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555 monostable edge trigger

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confounded

New Member
Hi, im reading about the 555 chip.
I have a monostable circuit and my book says in order to become an edge triggered device you add R1, C1 and D1 as i have in my rough sketch.

I just dont understand why you need the diode D1?

I see the capacitor C1 will make pin 2 low if input goes low, then C1 will recharge to take pin 2 high once more. The capacitor C1 is charged through R1 if input is still low.
Why do you need the diode?
 

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colin55

Well-Known Member
You don't "really" need the diode. It is included so the capacitor discharges quickly when the trigger line is taken HIGH. It all depends on the value of the capacitor and resistor and the timing of the trigger-line.
If the trigger line is low for a long period of time, the capacitor will charge and the 555 will operate (oscillate).
If the trigger line is now taken HIGH very quickly and the LOW, the capacitor may not have enough time to discharge though the resistor (if the diode is removed) and when the trigger line is taken LOW again, the charge on the capacitor will not deliver a LOW to the 555.
The diode immediately discharges the cap and makes sure pin 2 always sees a LOW.
 

MikeMl

Well-Known Member
Most Helpful Member
You don't "really" need the diode. ...
You really DO need the diode! Without it, on the low-to-high transition of the RESET input, pin 2 on the 555 is driven to a voltage above the Vcc supply voltage. This injects current into pin 2 that might be sufficient to damage the chip, or in the case of the CMOS version of the 555, induce "latch-up".

Read the Spec sheet: The ABSOLUTE MAXIMUM voltage on the RESET pin not to exceed Vcc
Read the blue box in the attachment.
 

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audioguru

Well-Known Member
Most Helpful Member
Signetics invented the NE555.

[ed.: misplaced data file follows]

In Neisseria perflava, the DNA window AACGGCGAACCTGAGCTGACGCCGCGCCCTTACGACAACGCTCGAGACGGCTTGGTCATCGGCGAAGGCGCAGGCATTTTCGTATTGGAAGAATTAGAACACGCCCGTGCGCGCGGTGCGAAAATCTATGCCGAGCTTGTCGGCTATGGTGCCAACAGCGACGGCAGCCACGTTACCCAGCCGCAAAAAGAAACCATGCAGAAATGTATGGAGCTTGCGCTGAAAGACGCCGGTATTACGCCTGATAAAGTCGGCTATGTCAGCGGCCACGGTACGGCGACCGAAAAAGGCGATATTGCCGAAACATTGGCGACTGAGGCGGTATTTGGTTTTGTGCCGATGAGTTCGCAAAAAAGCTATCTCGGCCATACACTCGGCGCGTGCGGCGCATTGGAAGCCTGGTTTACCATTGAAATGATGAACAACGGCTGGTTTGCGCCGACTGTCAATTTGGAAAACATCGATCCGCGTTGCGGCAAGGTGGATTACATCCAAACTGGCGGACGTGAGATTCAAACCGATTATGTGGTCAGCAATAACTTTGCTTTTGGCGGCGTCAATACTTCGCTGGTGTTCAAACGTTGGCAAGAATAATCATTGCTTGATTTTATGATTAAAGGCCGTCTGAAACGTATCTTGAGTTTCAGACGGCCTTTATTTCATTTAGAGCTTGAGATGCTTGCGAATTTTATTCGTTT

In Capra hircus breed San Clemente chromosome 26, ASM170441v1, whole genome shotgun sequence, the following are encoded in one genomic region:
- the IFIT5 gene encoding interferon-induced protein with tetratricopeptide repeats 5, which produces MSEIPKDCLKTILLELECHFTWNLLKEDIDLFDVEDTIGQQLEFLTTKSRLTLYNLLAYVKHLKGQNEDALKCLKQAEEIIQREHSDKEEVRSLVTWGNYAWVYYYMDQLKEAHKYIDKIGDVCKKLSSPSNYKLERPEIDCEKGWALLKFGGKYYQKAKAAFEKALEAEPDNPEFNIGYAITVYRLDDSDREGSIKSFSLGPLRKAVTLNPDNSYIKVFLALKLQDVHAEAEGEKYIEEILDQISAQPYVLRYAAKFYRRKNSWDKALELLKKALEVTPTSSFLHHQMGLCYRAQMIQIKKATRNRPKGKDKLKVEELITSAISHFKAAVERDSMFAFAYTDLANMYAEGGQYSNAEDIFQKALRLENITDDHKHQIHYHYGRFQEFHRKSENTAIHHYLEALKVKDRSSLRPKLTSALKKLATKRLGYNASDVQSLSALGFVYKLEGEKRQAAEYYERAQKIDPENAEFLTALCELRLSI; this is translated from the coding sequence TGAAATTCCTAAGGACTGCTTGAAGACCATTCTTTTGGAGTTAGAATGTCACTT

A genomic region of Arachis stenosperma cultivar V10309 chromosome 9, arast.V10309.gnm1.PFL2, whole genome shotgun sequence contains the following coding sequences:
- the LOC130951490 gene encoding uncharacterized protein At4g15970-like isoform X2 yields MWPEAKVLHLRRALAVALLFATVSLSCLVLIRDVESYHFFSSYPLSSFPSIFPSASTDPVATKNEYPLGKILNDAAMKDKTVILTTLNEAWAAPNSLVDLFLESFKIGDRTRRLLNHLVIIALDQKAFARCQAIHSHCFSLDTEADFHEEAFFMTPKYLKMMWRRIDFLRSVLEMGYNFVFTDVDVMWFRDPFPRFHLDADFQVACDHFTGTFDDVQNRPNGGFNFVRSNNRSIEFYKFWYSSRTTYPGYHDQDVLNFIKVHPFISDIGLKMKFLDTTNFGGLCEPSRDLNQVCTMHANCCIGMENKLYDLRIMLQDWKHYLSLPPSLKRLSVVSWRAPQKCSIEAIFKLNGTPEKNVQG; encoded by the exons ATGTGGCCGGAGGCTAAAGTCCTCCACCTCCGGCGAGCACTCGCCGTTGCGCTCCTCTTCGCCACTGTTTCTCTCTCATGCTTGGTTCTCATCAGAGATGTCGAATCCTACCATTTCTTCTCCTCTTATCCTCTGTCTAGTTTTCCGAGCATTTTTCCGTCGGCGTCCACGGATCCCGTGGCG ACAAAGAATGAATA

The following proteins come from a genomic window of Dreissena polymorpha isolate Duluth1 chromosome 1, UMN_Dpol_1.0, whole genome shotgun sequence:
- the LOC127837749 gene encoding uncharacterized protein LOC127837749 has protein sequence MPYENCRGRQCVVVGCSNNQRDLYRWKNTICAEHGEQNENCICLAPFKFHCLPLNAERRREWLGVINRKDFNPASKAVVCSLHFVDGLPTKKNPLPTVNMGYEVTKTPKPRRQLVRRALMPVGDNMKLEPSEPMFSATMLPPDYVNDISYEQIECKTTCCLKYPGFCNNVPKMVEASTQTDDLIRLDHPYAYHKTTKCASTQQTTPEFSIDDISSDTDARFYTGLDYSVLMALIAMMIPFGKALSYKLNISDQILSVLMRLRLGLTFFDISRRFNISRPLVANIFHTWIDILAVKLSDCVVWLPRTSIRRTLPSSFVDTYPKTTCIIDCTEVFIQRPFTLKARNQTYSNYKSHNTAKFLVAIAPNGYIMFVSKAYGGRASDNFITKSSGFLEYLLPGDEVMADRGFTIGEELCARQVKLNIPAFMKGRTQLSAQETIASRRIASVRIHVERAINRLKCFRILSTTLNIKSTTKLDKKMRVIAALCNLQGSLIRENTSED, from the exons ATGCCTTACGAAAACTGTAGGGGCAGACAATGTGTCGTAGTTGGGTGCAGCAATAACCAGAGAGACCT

In their datasheet and applications notes they show AC coupling to the trigger pin without a protection diode.
I think a protection diode is a good idea.
 

Roff

Well-Known Member
I suspect National uses the same technology for the LM555 as they do for the LM324. The LM324 can handle input voltages as high as 32V. The input stage looks like the trigger input of the LM555. Lateral PNP transistors have high base-emitter breakdown, and apparently there is no parasitic diode from the input to vcc.
TI must be using a different process. Or maybe they just included the Trigger input to avoid complication and confusion.
In order to be safe and make the circuit independent of manufacturer, I would include the diode - although a diode clamps the input to a diode drop above vcc, which still violates the TI spec.
 

confounded

New Member
thanks for replying guys, unfortunatly im still confused.

Can i just confirm with you the theory then;

At time = 0 using input is high, C1 is Vcc + 0.6V, pin 2 is Vcc + 0.6V, out = low

If input goes low: C1 discharges through R1? pin 2 is low, out = high

after discharging C1 is immediatly charged by Vcc through R1 upto Vcc +0.6V, pin 2 is high, out is then low after the period 1.1RtCt
 
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audioguru

Well-Known Member
Most Helpful Member
thanks for replying guys, unfortunatly im still confused.

Can i just confirm with you the theory then;

At time = 0 using input is high, C1 is Vcc + 0.6V, pin 2 is Vcc + 0.6V, out = low
No.
The input is at Vcc.

If input goes low: C1 discharges through R1? pin 2 is low, out = high
No. C1 charges through R1.
Yes, the output goes high during the timing period.

after discharging C1 is immediatly charged by Vcc through R1 upto Vcc +0.6V, pin 2 is high, out is then low after the period 1.1RtCt
No.
After triggering by the input going low, the input goes high and D1 quickly discharges C1. The trigger pin 2 voltage is clamped to Vcc + 0.6V while C1 is discharging.
The output went high when the input went low and the output goes low at the end of the timing period.
 

confounded

New Member
Thanks, i see why the diodes there but im still not confident on the time line...

just to make sure i've got it;

time = 0 input = Vcc (high), C1 = Vcc, pin 2 = Vcc, out = low

if input goes low; C1 charges through R1, pin2 goes from high to low, output goes high

When C1 is charged, pin 2 goes high

when input goes high again, C1 is discharged through D1 quickly, pin 2 is held at Vcc +0.6V while C1 discharges.

after the time period (1.1RtCt) output goes low.
 
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